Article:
Beautiful, Tod. In planning my own wedding, I find myself reflecting on marriage pretty much all the time (because it’s less stressful than the wedding to think about, and it gives me some perspective). I’m sure I will come back to this a lot over the next few months, so thank you for sharing. Your parents really knocked it out of the park.Report

  16. E.D. Kain says:

    I hate to say this, but this piece deserves a much bigger platform than our little League. Excellent and very moving.Report

  17. mbs says:

    Yes!!! Bigger platform indeed.
    I’m thinking back page of the NY Times Sunday Magazine.
    The dust seems to have kicked up here in NY , where I sit weeping.
    Beautiful writing, beautiful people. It’s all about heart. Just listen
    to your heart. You have a gift to share. Keeping writing…!!!
    xoxox, MReport

  18. JG New says:

    Just beautiful.Report

  19. Mad Rocket Scientist says:

    Thank you.Report

  20. Fish says:

    Wow. Well done.Report

  21. I’ve been away the past few days, and I missed this. This really is excellent.Report

  22. Theresa says:

    Simply beautiful. Thank you for sharing this.Report

  23. Chris says:

    What a wonderful piece! Each part is told so well. I didn’t expect it to bring up some seldom-seen tears.Report

  24. C says:

    This story is finding it’s way around the globe. Aussie here. Came via reddit.

    That was beautiful and I, too, misted up. You gave me the strongest feeling in my day.Report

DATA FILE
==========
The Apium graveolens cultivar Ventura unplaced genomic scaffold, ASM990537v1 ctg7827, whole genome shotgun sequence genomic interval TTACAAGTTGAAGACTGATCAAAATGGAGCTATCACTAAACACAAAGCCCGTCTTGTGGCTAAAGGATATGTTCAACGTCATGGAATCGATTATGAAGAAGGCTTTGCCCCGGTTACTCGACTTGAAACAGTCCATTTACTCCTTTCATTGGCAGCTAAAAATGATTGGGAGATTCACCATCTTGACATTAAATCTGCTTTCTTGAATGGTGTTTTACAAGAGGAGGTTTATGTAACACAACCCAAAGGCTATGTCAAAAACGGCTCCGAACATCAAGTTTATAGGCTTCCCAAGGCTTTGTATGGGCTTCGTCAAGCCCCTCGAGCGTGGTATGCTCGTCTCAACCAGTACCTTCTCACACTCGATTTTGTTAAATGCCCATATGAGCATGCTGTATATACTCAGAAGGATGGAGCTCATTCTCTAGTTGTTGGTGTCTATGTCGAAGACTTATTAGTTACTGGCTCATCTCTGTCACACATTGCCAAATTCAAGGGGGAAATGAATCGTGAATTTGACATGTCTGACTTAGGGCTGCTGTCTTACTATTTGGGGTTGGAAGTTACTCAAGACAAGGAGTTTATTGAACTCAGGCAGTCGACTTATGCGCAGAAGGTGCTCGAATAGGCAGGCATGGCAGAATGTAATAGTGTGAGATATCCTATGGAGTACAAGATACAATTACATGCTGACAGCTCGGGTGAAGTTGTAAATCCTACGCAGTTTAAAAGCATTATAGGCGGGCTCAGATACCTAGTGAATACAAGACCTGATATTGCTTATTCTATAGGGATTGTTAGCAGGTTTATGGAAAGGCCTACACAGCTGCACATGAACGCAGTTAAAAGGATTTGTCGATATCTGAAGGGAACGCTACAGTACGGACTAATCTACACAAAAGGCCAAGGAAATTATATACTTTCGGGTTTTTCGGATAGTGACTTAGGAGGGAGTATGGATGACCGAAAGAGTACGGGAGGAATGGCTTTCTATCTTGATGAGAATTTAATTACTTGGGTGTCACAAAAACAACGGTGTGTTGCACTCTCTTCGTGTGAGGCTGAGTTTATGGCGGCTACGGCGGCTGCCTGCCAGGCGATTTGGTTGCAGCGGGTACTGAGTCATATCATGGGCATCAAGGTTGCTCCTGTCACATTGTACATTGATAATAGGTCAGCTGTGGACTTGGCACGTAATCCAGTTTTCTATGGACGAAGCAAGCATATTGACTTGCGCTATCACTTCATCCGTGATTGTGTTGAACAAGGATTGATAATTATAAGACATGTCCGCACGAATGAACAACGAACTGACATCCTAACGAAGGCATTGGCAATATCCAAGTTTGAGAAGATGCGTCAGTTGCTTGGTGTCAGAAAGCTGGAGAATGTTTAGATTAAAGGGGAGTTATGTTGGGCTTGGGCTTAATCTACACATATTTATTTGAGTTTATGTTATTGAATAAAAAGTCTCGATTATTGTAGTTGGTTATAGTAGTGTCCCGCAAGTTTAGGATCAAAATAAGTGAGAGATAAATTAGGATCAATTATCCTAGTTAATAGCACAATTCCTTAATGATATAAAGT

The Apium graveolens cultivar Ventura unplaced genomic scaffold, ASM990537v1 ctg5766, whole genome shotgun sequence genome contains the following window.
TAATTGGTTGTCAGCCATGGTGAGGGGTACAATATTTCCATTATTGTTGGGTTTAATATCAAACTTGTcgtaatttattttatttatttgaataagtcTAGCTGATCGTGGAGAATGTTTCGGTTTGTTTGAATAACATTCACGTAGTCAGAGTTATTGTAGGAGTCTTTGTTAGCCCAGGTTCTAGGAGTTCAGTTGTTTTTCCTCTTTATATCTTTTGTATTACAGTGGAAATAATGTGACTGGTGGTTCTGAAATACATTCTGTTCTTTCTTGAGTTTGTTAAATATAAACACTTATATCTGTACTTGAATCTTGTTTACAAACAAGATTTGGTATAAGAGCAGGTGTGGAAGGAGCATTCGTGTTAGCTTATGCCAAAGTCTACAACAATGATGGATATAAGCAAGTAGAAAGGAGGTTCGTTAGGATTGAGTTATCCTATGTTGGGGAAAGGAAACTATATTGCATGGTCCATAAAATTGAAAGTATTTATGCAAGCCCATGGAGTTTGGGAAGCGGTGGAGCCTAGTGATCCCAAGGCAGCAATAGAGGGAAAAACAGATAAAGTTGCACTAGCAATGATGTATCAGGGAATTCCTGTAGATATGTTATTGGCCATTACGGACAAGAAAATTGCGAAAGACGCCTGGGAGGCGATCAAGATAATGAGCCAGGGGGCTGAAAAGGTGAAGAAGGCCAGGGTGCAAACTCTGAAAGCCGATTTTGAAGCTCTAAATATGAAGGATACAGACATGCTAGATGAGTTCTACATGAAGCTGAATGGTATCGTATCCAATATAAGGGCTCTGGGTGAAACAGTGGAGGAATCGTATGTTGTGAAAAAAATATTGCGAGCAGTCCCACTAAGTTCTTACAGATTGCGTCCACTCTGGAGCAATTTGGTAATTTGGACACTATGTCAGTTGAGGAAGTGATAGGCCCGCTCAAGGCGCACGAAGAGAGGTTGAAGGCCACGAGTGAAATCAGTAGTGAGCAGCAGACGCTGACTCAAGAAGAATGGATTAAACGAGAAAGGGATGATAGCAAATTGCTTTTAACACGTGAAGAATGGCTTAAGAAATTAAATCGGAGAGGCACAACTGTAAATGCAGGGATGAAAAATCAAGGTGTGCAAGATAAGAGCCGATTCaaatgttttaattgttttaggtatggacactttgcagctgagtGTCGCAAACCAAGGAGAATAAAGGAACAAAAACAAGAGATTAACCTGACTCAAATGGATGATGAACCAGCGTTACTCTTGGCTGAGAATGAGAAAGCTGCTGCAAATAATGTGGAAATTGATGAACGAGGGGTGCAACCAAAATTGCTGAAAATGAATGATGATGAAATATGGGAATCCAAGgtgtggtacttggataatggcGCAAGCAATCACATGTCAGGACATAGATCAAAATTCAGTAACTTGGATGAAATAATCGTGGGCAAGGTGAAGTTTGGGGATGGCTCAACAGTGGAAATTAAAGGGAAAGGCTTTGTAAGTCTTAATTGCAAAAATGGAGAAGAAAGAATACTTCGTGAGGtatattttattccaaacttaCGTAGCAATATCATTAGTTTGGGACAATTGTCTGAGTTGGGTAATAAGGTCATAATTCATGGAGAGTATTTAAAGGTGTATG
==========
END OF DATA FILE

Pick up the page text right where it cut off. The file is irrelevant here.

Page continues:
25. Andrea says:

    This is, as everyone has said, really beautiful. And what makes it even nicer is all the love in the comments. How great to see genuine remarks and not snarky rants. A very nice little corner of the Internet. Thanks!Report

  26. Derek says: linked to you, which is how I got here.

    Then it got a little dusty in here.Report

  27. Lorrian says:

    What a lovely story. I’d miss your parents, too. Thank you for sharing.Report

  28. David Marcon, DC says:

    Dear Tod,
    Great story! My parents are married 58 yrs this year and my Dad also had polio that he conceals from most everyone.Report

  29. Catherine says:

    Wow this is absolutely beautiful. Thank you for sharing and allowing us a glimpse into their lives.Report

  30. james says:

    Wonderful insight into true feelings & emotions, couldn’t have been easyReport

  31. Meaghan McGlasson says:

    Truly amazing! Your parents sound wonderful. This story is enough to make anyone cry, like I didn’t do enough of that at the conference. Thank you for sharing your excitement, enthusiasm, and casino chips 🙂Report

  32. Shane says:

    Hey Tod, delighted to find my way here. (through my favorite email of the week, Longreads’ five recommendations).